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Dynamic Chiropractic – March 12, 2006, Vol. 24, Issue 06

Melatonin and Irritable Bowel Syndrome

By G. Douglas Andersen, DC, DACBSP, CCN

Melatonin is involved in the regulation of the sleep-wake cycle, circadian rhythms, and seasonal changes in the light-dark cycle. Commonly used to induce sleep, some (but not all) find that melatonin reduces jet lag.

There is a high concentration of melatonin in the pineal gland, where it is manufactured. I was surprised to learn there are significant amounts of melatonin present in the gastrointestinal tract. Apparently, melatonin helps regulate gastrointestinal motility.1

image - Copyright – Stock Photo / Register Mark Those of you who do more than a site-specific history are well-aware of the number of people who suffer from irritable bowel syndrome (IBS). Epidemiological studies performed in the United States, the United Kingdom, and China show that IBS affects nearly one in five people.2

The exact cause of IBS is unknown. It is called a syndrome because it causes a wide range of symptoms, from gas, bloating, and pain to constipation and diarrhea. Excessive stress (emotional or physical), can trigger flare-ups, as can the wrong foods, hormonal variations and even changes in activity patterns. A patient who has IBS and is sensitive and/or allergic to a specific food can run the risk of exacerbating his or her condition. The most common foods that affect IBS include grains, alcohol, caffeine, chocolate, dairy, and carbonated beverages.3 However, any food a person has difficulty with can provoke symptoms. In some people, simply eating a large meal can trigger IBS. In some people, simply eating a large meal can trigger IBS.

image - Copyright – Stock Photo / Register Mark Recently, two papers written by doctors in Singapore have linked melatonin with irritable bowel syndrome.4,5 When studying the etiology of irritable bowel syndrome in the year 2000, it was discovered to be more common in night-shift nurses than day-shift nurses.6 This finding led to a pair of double-blind, placebo-controlled studies. The first involved 17 women4 and the second involved 40 patients (24 female and 16 male).5 In Lu, et al.,4 women were given 3 mg of melatonin at bedtime or a placebo for eight weeks, followed by a four-week washout period. Then the women received the opposite treatment for a second eight-week period. In the Song, et al., study,5 the subjects were given either 3 mg of melatonin or a placebo at bedtime for twoweeks, followed by a washout period, and then two more weeks of reversed treatment. The results of both studies showed that melatonin reduced the degree of IBS symptoms, especially abdominal pain and bloating. Curiously, melatonin did not affect sleep scores in either study. It also did not affect anxiety, depression, stool type or stool frequency.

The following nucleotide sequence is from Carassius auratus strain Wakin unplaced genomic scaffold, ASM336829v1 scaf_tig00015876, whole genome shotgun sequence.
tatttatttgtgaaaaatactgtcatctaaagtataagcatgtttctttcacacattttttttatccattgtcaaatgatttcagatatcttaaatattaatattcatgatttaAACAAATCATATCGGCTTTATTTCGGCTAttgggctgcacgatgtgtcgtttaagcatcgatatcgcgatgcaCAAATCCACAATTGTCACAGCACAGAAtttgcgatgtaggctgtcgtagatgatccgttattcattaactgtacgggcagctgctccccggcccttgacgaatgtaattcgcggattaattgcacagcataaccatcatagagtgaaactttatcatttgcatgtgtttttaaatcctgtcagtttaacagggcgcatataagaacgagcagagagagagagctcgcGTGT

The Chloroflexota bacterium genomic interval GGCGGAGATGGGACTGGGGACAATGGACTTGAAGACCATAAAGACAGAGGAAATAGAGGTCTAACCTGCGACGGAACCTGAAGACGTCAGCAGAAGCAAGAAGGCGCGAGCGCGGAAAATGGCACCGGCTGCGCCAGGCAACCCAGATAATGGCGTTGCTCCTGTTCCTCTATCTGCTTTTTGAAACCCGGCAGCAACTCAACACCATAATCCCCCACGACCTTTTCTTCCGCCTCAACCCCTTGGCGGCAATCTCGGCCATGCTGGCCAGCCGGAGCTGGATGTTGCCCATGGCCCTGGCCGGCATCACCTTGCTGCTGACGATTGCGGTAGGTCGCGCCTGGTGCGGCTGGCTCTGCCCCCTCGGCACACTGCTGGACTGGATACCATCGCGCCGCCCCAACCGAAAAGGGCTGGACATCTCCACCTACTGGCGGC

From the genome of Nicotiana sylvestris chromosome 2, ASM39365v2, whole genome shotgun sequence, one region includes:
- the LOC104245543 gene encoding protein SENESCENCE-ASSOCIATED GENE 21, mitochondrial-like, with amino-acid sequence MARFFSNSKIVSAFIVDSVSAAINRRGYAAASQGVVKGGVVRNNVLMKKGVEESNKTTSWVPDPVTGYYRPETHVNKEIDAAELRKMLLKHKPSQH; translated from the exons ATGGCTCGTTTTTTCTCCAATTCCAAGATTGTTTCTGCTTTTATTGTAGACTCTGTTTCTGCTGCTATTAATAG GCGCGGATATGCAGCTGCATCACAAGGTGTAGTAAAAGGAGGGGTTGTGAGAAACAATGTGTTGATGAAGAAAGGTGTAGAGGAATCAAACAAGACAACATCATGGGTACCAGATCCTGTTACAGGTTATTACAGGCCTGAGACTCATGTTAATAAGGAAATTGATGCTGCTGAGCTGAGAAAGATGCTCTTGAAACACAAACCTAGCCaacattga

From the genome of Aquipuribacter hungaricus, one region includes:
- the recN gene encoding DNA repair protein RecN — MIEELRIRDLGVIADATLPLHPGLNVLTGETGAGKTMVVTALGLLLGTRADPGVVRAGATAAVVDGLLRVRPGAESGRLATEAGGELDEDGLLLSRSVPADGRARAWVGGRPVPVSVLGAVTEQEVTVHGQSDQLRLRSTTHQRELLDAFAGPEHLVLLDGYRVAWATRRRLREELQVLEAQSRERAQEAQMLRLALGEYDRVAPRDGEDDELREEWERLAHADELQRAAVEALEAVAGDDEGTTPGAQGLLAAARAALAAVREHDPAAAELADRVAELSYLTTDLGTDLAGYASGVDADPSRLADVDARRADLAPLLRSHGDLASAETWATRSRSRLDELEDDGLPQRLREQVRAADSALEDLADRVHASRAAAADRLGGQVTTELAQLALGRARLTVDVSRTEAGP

Although studies involving larger sample sizes and conducted for longer periods of time are needed, melatonin may be worth a try for IBS patients - especially for those who have had unsatisfactory or unsuccessful results with other approaches.


  1. Bebeuik GA, SF Pang. The role of serotonin and melatonin in some parameters of gastrointestinal activity; ontogency, some regulation of food, and mutual seratonin-melatonin feedback. J. Pineal Res 1994;16:91-99.
  2. National Digestive Diseases Information Clearing House (NDDIC).
  3. National Digestive Diseases Information Clearing House (NDDIC)
  4. Lu WZ, KA Gwee, SM Moochhala, KY Ho. Melatonin improves bowel symptoms in female patients with irritable bowel syndrome: a double-blind, placebo-controlled study. Aliment Pharmacol Ther 2005;22:927-934.
  5. Song GH, et al. Melatonin improves abdominal pain in irritable bowel syndrome patients who have sleep disturbances: a randomized, double-blind, placebo-controlled study. Gut 2005;54:1402-1407.
  6. Lu WZ, et al. Bowel symptoms are related to sleep disturbances in shift nurses. Gut 2000;47A:40.

Click here for previous articles by G. Douglas Andersen, DC, DACBSP, CCN.

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